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Love Me Tonight

Love Me Tonight(1932)

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  • overrated

    • Dancing Doll
    • 9/7/14

    I'm a huge fan of musicals, and I found this one overrated. No dancing, male vocals were poor. The last 30 minutes gets witty and more interesting, but the first 2/3s is rather boring. It's touted the best musicals of the 30s, but I preferred Showboat. The Son of a Gun Is Nothing But a Tailor is a fun song towards the end.

  • Love me Tonight

    • Dashiell B.
    • 3/8/13

    Before "42nd Street," this was the best and most original musical ever made. A tailor is confused for a Baron and falls for a Princess. Chevalier & MacDonald are pitch-perfect in their respective parts, as is Loy who shows her flair for comedy. The technical innovations are just as memorable as Chevalier's signature song "Mimi," particularly in the famous "isn't it Romantic?" number. Proof that music and amazing storytelling are capable of coming together perfectly, serving narrative and theme. I give it a 5/5.

  • Chevalier favorite

    • Commenter77
    • 3/9/12

    I have watched this movie in part several times, but caught it tonight in full. It is a special one, and was interested in checking out these magnificent sets created for it. They were wonderful.Liked Chevalier in this particularly. I agree with some who find Jeannette McDonald's singing a bit of a trial. I don't care for most opera type singing. Get ready for some corn here: Was reminded of something Andy Griffith said about opera singing (from a comic recording), "Some people say opera is just hollerin', and it is; but it's high class hollerin'." It comes across that way to me. That quote may offend the cinematic detail oriented enthusiasts of this film - if so, sorry. However, I have enjoyed a few old operettas, thinking of "Sweet Kitty Bellairs" from 1930 featuring Claudia Dell and Walter Pidgeon. Ms. Dell was easier on the ears than Ms. McDonald. Pidgeon's singing was pleasing, and I found the piece entertaining. In watching C. Aubrey Smith in this, I thought for the umpteenth time whether he was born an old man. He is always ancient in every movie I have ever seen with him. Actually, his Hollywood films were done in his elderly years. Finally looked him up and found he was born in 1863. Wow. He did London stage, Broadway and came to Hollywood much later. He died in California at age 85.This is a good film and has interest for its genre. It is probably my favorite Chevalier. It was odd seeing Charles Ruggles in this. They were talking about Myrna Loy during the intro to the movie, saying this film may have begun her being used in something other than the Oriental evil women or vamp types. Only a few people were making the decisions on casting back then in the studio system, and thankfully, they finally broke her out of that old mold and began to find out how engaging she was as a wife and later as a comedienne.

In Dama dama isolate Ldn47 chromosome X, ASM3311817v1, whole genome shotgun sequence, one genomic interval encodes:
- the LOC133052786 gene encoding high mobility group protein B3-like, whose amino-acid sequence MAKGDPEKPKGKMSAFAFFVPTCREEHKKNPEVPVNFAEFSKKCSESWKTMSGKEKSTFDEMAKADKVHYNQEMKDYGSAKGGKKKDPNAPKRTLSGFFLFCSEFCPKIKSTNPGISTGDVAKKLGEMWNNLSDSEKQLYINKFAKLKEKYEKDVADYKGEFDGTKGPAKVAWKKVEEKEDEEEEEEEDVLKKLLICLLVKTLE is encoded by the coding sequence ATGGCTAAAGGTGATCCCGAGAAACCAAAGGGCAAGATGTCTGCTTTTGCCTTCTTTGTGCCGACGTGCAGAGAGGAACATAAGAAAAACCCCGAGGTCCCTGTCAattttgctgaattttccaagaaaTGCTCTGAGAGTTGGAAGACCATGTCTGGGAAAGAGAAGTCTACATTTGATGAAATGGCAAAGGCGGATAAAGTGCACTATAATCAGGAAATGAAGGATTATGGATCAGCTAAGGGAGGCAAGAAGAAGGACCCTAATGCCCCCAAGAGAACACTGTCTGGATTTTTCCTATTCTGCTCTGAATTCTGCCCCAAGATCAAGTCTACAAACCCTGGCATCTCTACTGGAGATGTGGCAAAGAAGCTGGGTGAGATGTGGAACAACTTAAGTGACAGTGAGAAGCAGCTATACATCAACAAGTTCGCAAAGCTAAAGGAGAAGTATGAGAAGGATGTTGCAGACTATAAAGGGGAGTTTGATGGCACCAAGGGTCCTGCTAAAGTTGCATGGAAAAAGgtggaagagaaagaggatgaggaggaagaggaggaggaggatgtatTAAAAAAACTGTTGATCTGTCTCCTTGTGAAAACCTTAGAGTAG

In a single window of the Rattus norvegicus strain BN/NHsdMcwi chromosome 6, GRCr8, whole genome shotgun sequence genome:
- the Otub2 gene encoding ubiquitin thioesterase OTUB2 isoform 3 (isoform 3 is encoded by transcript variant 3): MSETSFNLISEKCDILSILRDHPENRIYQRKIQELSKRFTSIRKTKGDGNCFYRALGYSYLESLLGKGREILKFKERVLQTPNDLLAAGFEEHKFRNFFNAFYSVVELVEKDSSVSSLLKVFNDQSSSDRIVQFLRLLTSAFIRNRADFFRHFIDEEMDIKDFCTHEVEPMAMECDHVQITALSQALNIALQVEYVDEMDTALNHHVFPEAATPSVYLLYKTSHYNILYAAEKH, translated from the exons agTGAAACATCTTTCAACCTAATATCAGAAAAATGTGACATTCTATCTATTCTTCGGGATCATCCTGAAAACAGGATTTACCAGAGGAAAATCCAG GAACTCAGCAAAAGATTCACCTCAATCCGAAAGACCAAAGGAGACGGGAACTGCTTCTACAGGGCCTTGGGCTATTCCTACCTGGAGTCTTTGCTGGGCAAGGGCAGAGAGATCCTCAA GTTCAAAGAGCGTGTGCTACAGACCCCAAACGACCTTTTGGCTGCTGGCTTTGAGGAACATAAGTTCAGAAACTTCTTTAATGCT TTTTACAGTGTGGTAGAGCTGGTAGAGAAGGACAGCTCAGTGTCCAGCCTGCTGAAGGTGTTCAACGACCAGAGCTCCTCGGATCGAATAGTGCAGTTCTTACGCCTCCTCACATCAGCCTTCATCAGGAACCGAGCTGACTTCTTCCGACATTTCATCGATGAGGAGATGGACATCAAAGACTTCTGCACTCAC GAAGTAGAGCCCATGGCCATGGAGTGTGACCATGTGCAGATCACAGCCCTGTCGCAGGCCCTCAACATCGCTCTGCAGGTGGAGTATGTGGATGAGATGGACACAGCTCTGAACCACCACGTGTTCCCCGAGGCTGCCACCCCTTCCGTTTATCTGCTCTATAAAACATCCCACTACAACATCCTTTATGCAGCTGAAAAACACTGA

• Truly wonderful musical!

    • Alice Richmond
    • 4/17/11

    To me, the best musicals are ones that I can imagine on a stage--even if they'd be impossible to pull off, due to technical requirements. What I mean is that there is an immediacy to the performances that conveys to me the same feeling I get at a live theater event. I haven't spent much time analyzing what makes this so, but I think part of it is the staging (pardon the pun), part of it may be the acting experience of the cast and director (meaning: if there is a strong stagecraft component, it's likely to come across), and part of it is likely the script (meaning: if it was written for the stage, this will have an impact on the quality of the dialogue, what is show v. assumed, and and the pacing). I think one reason that modern day musical are generally inferior is that they are made like movies and read like movie treatments. Of course, I'm quite sure I'm oversimplifying something that better educated minds have discussed with a greater degree of erudition.In any case, I love this film! The performances are delightful, with lead performers and supporting cast delivering equally strong contributions. The story is fun. The music is terrific and the lyrics are very entertaining.I don't give very many films five stars, but this one deserves them! I think it's one of The Essentials.

  • Love Me Tonight

    • Mark Sutch
    • 4/9/11

    ****

  • A great musical

    • Phil Diser
    • 1/26/11

    "Love Me Tonight," (1932) is one of the great early movie musicalswith music by Rodgers & Hart. It has at least two great sequences. One is a beautiful sequence of Paris awaking that is only slowly building sound effects, no music, no talking it shows the director revelling in what sound can do! This is only three years after sound was introducedand there's nothing primitive about this scene. The second is the imaginative way the song "Isn't It Romantic" travels from Paris to a distant chateau, starting with Maruice Chevalier in Paris, carried along by others, including train passengers, & finally a troop of singing soldiers carring the song to Jeanette MacDonald in the chateau.What an idea!

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